How to Build an Effective Employee Referral Program
According to Glassdoor, only 10 percent of candidates come in from employee referrals. And yet, that 10 percent accounts for the highest quality hires. If your recruiting team is searching for a way to bring in better candidates, look no further than employee referrals.
But how do you build a dependable pipeline of employee referrals? The answer, of course, is to create an employee referral program.
An Employee Referral Program Can Be Your Best Recruiting Tool
Employee referral programs (ERPs) are often wildly successful for organizations — after all, who best to tap for quality hires than the very people who already make your company great? That being said, ERPs can pose a problem: when a company is looking for a constant source of quality referrals, there’s no guarantee that employees will always have great referrals to fill the talent pool.
This is why recruiting teams have to start thinking like marketers. What would prompt employees to refer qualified acquaintances and friends, rather than every Joe Shmoe they know? Let’s examine some simple options that can produce some big results:
Offer a Prize if an Employee’s Candidate Is Hired: It may sound hokey, but people love to win things. If an employee stands to gain a few extra bucks or a gift certificate to a local restaurant, they’ll be more encouraged to refer qualified candidates. Since the prize is conditional on the employee’s referred candidate actually getting hired, this will cause employees to think hard about who they refer, discouraging employees from referring poor candidates. The name of the game here is quality, not quantity.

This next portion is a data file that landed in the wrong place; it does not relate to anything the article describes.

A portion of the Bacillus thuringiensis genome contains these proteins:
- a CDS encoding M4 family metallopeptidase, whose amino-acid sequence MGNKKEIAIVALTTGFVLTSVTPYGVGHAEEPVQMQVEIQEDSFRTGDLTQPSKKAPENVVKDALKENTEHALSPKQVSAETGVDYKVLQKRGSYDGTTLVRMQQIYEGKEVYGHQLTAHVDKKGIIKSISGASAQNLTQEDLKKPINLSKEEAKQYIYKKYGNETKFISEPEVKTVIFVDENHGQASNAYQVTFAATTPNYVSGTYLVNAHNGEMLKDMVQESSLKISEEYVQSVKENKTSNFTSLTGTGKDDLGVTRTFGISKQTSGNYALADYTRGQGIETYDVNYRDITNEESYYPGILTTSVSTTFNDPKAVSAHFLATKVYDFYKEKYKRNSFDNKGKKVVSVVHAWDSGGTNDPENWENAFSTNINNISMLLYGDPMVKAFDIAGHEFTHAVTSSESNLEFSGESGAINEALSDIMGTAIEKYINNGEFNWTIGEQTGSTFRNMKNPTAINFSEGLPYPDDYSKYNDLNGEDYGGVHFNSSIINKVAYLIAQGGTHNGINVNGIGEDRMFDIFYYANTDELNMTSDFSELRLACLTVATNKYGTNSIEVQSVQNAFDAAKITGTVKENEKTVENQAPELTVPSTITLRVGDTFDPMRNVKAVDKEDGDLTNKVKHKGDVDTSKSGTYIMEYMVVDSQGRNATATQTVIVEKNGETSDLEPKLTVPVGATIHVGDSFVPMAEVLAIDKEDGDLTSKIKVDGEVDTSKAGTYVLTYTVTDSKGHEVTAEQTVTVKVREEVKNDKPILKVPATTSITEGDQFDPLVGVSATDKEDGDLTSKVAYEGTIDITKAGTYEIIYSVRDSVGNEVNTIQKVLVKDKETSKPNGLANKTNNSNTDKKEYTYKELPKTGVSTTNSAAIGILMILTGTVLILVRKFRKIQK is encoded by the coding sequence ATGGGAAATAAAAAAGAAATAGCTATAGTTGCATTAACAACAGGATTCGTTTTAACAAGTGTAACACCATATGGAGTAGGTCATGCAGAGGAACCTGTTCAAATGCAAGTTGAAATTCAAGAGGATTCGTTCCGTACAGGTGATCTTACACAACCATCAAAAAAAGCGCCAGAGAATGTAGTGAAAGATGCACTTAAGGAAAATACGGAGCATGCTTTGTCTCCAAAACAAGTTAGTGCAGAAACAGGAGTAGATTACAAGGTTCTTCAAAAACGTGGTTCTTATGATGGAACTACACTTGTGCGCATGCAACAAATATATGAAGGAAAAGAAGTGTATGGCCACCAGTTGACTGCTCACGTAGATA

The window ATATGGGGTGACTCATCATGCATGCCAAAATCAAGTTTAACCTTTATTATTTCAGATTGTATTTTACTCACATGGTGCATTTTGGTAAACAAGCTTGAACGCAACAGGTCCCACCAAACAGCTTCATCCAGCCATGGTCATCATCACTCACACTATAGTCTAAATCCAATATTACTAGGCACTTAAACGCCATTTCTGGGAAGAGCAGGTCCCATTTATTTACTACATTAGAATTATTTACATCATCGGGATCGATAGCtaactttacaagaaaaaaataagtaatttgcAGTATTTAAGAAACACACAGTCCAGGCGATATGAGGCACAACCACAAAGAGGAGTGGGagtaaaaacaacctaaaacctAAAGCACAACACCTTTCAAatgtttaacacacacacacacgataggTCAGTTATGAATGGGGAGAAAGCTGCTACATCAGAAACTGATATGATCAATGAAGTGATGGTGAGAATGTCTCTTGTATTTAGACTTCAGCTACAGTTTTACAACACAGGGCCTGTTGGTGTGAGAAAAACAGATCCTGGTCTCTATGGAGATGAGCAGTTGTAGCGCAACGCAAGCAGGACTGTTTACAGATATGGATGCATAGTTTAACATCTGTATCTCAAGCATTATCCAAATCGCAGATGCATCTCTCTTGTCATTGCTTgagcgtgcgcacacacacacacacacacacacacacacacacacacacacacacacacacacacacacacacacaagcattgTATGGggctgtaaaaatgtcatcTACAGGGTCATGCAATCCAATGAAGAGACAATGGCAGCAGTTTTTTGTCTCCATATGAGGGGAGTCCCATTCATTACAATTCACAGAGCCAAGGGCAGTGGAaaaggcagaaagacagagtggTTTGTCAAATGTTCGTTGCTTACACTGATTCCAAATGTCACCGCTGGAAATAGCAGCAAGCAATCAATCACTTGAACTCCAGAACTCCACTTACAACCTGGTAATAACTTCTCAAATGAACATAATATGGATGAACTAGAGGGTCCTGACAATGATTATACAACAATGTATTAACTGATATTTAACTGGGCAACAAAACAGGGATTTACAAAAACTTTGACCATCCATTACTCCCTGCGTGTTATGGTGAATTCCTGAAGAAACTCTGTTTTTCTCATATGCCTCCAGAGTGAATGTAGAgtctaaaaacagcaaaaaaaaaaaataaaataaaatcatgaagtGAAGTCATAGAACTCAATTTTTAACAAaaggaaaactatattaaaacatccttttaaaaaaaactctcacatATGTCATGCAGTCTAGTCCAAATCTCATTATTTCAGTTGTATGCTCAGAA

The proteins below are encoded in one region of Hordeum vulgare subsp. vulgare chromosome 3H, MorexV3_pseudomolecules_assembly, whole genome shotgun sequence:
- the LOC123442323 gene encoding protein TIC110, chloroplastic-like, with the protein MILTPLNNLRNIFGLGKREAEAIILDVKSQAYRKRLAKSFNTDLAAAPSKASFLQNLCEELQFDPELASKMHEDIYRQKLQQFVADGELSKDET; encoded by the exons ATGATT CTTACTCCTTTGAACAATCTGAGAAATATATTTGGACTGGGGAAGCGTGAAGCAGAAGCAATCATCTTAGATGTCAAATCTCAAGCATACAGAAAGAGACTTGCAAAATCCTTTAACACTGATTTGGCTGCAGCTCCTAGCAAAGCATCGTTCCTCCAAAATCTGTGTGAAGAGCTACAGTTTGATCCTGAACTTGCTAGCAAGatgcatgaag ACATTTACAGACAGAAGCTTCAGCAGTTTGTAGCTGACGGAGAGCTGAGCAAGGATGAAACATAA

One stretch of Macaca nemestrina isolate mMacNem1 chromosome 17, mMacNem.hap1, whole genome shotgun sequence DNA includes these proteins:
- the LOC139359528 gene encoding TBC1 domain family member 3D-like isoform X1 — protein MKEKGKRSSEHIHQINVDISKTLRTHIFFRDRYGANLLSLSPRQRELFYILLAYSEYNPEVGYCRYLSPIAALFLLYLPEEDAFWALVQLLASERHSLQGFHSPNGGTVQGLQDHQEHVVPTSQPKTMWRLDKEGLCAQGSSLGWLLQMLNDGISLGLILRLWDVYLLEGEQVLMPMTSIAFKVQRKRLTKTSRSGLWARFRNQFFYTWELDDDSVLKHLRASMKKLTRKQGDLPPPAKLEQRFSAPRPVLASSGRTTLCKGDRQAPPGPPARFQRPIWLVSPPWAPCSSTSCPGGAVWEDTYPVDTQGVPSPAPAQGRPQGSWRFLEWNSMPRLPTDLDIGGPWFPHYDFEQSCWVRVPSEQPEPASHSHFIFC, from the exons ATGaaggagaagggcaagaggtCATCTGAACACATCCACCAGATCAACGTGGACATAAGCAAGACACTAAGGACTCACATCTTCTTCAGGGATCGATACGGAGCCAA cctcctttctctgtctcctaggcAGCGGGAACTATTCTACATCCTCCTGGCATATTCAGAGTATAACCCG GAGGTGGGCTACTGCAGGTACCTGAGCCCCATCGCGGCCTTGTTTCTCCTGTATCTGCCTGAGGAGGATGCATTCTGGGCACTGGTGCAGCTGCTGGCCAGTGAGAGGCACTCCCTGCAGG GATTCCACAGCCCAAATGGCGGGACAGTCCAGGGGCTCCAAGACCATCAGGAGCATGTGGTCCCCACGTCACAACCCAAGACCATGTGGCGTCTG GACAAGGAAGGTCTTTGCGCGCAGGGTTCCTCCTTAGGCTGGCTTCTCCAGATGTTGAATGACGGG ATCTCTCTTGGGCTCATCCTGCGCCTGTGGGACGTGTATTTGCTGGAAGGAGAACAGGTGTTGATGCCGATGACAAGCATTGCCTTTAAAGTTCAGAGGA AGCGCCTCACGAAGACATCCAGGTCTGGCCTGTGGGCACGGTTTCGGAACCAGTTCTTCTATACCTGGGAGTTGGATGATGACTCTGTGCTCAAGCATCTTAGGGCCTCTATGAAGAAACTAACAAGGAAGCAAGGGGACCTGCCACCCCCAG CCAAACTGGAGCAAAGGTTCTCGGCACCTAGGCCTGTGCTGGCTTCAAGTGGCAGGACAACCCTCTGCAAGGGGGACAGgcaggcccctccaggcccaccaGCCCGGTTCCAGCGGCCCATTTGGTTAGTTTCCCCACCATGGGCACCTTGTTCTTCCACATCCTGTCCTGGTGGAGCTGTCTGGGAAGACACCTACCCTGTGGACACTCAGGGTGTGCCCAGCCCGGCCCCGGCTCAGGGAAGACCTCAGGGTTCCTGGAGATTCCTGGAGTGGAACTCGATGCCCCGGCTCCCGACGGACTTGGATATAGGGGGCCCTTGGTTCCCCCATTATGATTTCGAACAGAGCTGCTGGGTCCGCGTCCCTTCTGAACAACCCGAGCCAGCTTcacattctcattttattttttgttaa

Create a Wall of Fame: If an employee refers a candidate, they earn a spot on the “Wall of Fame.” The person who refers the most hired candidates can hold a spot of honor on that wall.
Recognition can build goodwill among employees and give them a sense of pride in the work they’re doing. Imagine how tickled clients and vendors will be as well when they come into the office and see the kind of recognition your team receives! Engaged employees are often a part of the employer brand itself. With a Wall of Fame in place, the recruiting team gains a pipeline of referrals and employees gain a sense of belonging. They get to represent the brand in a more meaningful way.
Throw a Networking Party: Networking events are great ways to show off your company’s culture and meet employee referrals. Parties are nonthreatening environments where people feel free to mix and mingle. Try to incorporate some employee recognition into the event, too, as this will communicate to the referral candidates in attendance that your company values its staff . This simple solution can help build an effective employee referral program that produces quality hires right out of the gate.
Just Ask: No room on the wall? No room in the budget? How about your recruiting team just asks employees if they’ve got anyone great to refer. This method may not seem exciting, but employees who know talented individuals they’d like to work with will respond with referrals. This method isn’t about creating avalanches of referrals; in fact, it may only produce one quality referral — but that referral may be your organization’s next great hire.
Get Creative and Think Like an Employee
To develop a thriving employee referral program, you have to abandon the recruiter mindset and start thinking like the average employee. In your mind, it’s clear what the employer brand is and why employees should refer candidates, but that may not be as clear in the employees’ minds. To establish a successful ERP, you may need to start by communicating your employer brand message more clearly to existing employees.
No matter your method of encouragement, it’s helpful to start with the basics and ask yourself whether you’d want your friends to work at your organization. If the answer is “no,” you may need to lay some important cultural groundwork prior to asking employees for referrals. Once this groundwork is in place, your team has ample opportunity to think outside the box and start a thriving employee referral program.